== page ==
Star comment: A long battle to make ends meet

The Prime Minister has promised to deliver growth and she must achieve that.

The Queen’s death has rightly consumed us all in recent days as we’ve paid tribute to the most remarkable monarch that any of us will ever know.

While the national mood has focused on her incredible service and the changes that result following her death, we are not detached from the myriad other issues that require attention.

Today we reveal the real price of inflation, with a list of the products we all consume and how much more they are costing us. Inflation has dipped for the first time for a while because of a welcome dip in fuel prices.

Even so, at around 10 per cent, it remains incredibly high and the effects on families and businesses is keenly felt.

The cost of living crisis remains very much with us and the Government’s decision that we should pay for the spiralling cost of energy, rather than the companies who are making tens of billions in windfall gains, remains a key issue.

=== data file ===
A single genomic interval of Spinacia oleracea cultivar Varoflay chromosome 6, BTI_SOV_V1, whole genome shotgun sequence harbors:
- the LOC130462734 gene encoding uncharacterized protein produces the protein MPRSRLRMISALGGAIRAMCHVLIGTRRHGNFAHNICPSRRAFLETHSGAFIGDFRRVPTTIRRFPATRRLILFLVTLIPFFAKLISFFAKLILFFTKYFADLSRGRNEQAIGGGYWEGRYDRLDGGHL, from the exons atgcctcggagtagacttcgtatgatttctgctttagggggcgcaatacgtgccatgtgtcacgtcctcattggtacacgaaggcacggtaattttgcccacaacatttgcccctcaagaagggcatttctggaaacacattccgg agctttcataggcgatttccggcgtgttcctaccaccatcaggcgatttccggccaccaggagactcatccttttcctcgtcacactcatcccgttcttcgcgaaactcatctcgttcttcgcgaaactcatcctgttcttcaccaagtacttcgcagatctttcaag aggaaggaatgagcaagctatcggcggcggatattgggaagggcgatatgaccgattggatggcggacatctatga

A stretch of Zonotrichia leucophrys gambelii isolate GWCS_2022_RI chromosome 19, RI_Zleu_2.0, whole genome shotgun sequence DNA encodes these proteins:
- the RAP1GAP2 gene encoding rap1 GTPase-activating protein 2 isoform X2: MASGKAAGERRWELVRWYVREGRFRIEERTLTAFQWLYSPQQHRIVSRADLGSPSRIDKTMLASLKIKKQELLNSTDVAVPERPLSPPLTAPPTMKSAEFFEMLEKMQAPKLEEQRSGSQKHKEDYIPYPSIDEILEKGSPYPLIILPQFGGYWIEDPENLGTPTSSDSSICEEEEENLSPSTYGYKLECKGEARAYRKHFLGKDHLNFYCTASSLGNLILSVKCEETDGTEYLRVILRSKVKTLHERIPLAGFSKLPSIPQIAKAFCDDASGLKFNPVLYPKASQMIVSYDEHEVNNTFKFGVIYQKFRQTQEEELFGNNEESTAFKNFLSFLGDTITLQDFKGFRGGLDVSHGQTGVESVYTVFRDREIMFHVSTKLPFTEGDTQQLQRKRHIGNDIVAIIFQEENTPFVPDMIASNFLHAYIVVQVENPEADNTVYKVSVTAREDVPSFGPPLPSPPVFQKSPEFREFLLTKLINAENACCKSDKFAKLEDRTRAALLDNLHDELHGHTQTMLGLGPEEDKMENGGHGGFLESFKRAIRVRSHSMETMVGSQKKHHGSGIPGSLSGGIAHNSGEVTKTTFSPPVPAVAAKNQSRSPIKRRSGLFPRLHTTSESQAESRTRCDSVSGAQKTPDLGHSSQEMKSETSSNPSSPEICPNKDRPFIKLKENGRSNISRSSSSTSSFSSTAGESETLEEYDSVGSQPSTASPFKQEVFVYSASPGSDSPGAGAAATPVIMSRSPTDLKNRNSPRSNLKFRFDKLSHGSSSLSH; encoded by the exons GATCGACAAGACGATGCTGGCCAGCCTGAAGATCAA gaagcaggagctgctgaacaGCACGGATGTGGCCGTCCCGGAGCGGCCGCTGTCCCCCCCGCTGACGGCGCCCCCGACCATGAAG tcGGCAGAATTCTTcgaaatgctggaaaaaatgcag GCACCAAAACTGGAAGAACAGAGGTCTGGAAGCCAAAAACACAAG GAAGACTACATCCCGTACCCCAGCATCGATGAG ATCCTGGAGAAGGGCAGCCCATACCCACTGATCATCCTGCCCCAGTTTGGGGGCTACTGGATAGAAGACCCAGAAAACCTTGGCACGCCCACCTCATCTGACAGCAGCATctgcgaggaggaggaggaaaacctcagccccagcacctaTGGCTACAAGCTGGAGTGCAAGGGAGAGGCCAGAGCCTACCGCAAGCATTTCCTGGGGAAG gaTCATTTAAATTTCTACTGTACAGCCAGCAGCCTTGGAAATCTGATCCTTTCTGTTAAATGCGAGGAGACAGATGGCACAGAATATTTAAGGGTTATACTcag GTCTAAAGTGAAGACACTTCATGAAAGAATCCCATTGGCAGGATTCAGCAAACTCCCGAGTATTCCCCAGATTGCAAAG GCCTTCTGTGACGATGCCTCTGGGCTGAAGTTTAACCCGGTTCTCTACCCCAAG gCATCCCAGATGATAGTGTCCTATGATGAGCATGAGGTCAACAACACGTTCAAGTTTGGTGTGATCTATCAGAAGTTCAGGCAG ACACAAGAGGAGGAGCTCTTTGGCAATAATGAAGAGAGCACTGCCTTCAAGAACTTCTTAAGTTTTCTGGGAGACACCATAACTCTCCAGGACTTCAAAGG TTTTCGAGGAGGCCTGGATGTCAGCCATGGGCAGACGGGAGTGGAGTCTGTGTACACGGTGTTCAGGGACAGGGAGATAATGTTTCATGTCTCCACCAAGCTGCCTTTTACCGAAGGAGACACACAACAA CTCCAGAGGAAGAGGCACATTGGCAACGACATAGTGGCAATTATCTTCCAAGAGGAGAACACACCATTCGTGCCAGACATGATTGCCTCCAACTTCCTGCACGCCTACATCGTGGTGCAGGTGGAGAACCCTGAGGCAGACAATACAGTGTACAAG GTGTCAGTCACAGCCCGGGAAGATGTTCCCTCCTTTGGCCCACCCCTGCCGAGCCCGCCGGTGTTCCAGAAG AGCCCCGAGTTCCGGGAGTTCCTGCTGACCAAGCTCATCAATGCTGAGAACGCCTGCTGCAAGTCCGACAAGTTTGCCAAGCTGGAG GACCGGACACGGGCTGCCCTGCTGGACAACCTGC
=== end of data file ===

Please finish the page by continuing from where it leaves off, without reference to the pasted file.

Experts believe that the support on energy bills announced by the Government last week will ensure that inflation does not reach the concerning highs that had been forecast. That is to be welcome.

The Prime Minister has promised to deliver growth and she must achieve that if her spell in office is not to be short lived.

Any downward momentum in inflation must be used to encourage driving down the price of other goods and services. Consumers can also do their bit by shopping around, encouraging supermarkets to compete and keep margins down. But with War in Ukraine ongoing, putting pressure on fuel and grain supplies, we are faced with a long battle to make ends meet.

Many people filing past the Queen today will have waited in line overnight, or for several hours at least. There is something about the human psyche that makes us want to be in a crowd during a time of crisis. The sense of community, shared experience and togetherness is palpable. It brings comfort at a time of need.

Those waiting in line are doing so because they believe the sacrifice of their time and comfort is worth it to honour the Queen. But it is also because they like to have the support of the crowd among them. In times of crisis the goodness of the human spirit comes to the fore. It happened in Covid lockdown and it is happening now. We are herd animals, at our strongest when we come together.

During the days ahead we will be able to further remember Queen Elizabeth II and should do so. Her life was remarkable and it is good for us all to come together and express our shared sorrow.

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